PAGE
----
B.J. Bear Gain Co. and BigRoad

B.J. Bear is a great example of a medium-sized trucking firm that has embraced technology. The Kitchener-based operation took a big leap last year. B.J. Bear invested in a major satellite tracking solution to better manage its fleet of 30 units that haul refuse across Ontario and flatbeds running North America-wide. Subsequent to this investment, B.J. Bear learned about BigRoad and decided to test the mobile application in parallel.

“The BigRoad app is fantastic for communications with the truck and driver,” says Ray Werbicky, B.J. Bear’s General Manager. “The messaging is instantaneous. There is no delay like Quallcomm or PeopleNet. And the mapping with BigRoad is more accurate. You know exactly where the truck is and it’s up to date.”

Werbicky says his drivers also use BigRoad elogs as an “etch-a-sketch” or visual representation of their day in parallel with paper logs today. He says the logs are very easy to use, as simple as pushing a button for on/off duty status. Going forward B.J. Bear anticipate using the electronic logs to replace paper logs across the fleet. B.J. Bear has also made recommendations to BigRoad to expand features like breadcrumb trailing, allowing for deeper route analysis.

 

Old-school satellite tracking? Too complex and costly.

“The biggest challenge with the existing satellite system right now is integrating everything,” says Werbicky. “If you’re a smaller company, it’s not a big deal. But when you start putting 30 drivers’ revenue into the system, that’s where it gets difficult. We pay our driver off of mileage and drops and picks.”

B.J. Bear’s experience with their first tracking system (heavy hardware OBC) is a cautionary tale for many smaller fleets. The value of better fleet telematics is indisputable, but deployment can be costly and complex. Werbicky sees BIgRoad as a good option for fleets that are starting down the path of technology deployment and need to avoid the upfront investment in servers, an IT department, hardware, and staff to manage it all. B.J. Bear today has one person dedicated full time to managing paperwork from the various systems to ensure payroll is accurate.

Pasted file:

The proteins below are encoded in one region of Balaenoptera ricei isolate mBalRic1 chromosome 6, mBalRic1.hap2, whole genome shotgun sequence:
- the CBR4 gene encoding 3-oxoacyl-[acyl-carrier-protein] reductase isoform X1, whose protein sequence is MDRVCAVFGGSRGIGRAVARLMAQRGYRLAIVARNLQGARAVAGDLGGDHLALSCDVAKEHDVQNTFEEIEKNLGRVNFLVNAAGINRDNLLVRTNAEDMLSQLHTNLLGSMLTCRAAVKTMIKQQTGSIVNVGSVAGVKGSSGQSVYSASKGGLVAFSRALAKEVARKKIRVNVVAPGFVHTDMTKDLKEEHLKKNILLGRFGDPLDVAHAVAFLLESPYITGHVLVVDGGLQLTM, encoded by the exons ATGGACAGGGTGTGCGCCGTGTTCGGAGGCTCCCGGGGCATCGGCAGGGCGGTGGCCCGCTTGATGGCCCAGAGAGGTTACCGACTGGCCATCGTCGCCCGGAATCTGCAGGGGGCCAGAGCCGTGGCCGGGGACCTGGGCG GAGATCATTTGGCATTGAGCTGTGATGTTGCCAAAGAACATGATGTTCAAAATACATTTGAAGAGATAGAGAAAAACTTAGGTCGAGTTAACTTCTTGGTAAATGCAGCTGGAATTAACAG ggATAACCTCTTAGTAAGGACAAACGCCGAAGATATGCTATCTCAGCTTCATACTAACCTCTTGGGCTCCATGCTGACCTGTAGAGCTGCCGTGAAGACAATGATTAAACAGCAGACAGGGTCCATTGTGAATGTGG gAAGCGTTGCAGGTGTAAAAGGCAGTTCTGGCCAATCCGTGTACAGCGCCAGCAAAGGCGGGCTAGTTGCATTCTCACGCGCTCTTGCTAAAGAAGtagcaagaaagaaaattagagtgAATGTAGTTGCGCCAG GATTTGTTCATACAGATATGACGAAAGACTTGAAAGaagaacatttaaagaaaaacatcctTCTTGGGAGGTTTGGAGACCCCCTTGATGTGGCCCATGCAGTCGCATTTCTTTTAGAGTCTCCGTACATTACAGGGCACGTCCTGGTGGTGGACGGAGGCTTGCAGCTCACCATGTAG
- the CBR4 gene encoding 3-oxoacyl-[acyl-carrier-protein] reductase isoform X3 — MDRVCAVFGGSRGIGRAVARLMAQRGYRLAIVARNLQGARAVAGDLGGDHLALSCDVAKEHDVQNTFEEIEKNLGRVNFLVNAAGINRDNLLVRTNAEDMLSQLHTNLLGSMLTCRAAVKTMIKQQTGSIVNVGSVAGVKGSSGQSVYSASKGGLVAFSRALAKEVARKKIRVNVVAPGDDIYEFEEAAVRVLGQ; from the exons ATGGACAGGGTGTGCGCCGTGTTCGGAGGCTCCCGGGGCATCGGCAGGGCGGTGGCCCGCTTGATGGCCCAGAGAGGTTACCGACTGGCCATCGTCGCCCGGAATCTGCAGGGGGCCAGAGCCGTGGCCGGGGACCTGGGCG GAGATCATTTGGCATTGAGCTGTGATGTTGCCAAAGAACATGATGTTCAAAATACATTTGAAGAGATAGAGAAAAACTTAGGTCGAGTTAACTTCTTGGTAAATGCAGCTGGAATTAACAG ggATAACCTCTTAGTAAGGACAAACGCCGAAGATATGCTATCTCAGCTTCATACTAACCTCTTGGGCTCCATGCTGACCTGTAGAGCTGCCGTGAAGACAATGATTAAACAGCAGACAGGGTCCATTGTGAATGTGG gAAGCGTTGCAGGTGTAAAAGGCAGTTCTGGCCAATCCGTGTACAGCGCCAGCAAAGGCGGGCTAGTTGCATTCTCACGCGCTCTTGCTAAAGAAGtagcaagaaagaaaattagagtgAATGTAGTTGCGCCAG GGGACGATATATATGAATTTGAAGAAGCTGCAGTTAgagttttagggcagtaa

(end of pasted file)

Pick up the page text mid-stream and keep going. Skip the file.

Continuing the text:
“We had nothing before and we looked at everything prior to going with the satellite system,” says Werbicky. “At that time if BigRoad had been around we would have looked at it because the other investment was huge for us. That was $54,000 (upfront hardware investment) of profit gone. We already had cell phones, we could have got rid of older phones and put in tablets and we would have been in business with BigRoad.”


B.J. Bear prefers that its drivers use tablets running BigRoad instead of smartphones because they can be mounted and don’t promote handling while driving. Legislation in the U.S. prohibits handheld use while driving and extends liability to fleet owners. The result is some players in the industry—mainly vendors who sell heavy-hardware onboard computers as a more expensive alternative—downplay the impact mobile apps for can have for drivers.


BigRoad helps to level the technology playing field.

Werbicky is a big fisherman and compares the well-funded telematics lobby to what’s happening in Canadian fishing. There is a large lobby backed by plastic lure makers banning live bait fishing in Canada. While they claim live bait moving across lake ecosystems is harmful, they are self-interested to protect their business and even grow it.


“The big players know about these trucking apps coming out because they can make life easier,” says Webicky. “For a smaller fleet where a guy has his fingers in everything, it’s great. Right now I go to my computer logon remotely and then do everything of a laptop. With BigRoad, I do everything off my Android phone.”